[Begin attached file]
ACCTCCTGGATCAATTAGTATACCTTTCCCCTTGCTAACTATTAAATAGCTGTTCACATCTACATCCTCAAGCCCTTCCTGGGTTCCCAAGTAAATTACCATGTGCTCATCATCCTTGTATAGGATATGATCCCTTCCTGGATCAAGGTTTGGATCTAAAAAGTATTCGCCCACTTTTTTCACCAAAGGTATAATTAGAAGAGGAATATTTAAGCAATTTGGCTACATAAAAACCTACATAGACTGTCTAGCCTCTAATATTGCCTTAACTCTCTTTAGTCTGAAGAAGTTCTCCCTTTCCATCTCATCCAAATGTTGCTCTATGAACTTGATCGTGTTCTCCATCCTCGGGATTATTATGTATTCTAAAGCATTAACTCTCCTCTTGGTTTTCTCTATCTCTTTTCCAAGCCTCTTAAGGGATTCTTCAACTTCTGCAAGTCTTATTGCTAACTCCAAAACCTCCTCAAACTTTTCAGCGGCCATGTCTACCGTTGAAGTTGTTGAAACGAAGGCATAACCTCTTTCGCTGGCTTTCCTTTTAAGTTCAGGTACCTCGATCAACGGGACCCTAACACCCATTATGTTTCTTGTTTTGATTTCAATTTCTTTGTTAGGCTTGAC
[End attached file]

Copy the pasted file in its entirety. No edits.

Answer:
ACCTCCTGGATCAATTAGTATACCTTTCCCCTTGCTAACTATTAAATAGCTGTTCACATCTACATCCTCAAGCCCTTCCTGGGTTCCCAAGTAAATTACCATGTGCTCATCATCCTTGTATAGGATATGATCCCTTCCTGGATCAAGGTTTGGATCTAAAAAGTATTCGCCCACTTTTTTCACCAAAGGTATAATTAGAAGAGGAATATTTAAGCAATTTGGCTACATAAAAACCTACATAGACTGTCTAGCCTCTAATATTGCCTTAACTCTCTTTAGTCTGAAGAAGTTCTCCCTTTCCATCTCATCCAAATGTTGCTCTATGAACTTGATCGTGTTCTCCATCCTCGGGATTATTATGTATTCTAAAGCATTAACTCTCCTCTTGGTTTTCTCTATCTCTTTTCCAAGCCTCTTAAGGGATTCTTCAACTTCTGCAAGTCTTATTGCTAACTCCAAAACCTCCTCAAACTTTTCAGCGGCCATGTCTACCGTTGAAGTTGTTGAAACGAAGGCATAACCTCTTTCGCTGGCTTTCCTTTTAAGTTCAGGTACCTCGATCAACGGGACCCTAACACCCATTATGTTTCTTGTTTTGATTTCAATTTCTTTGTTAGGCTTGAC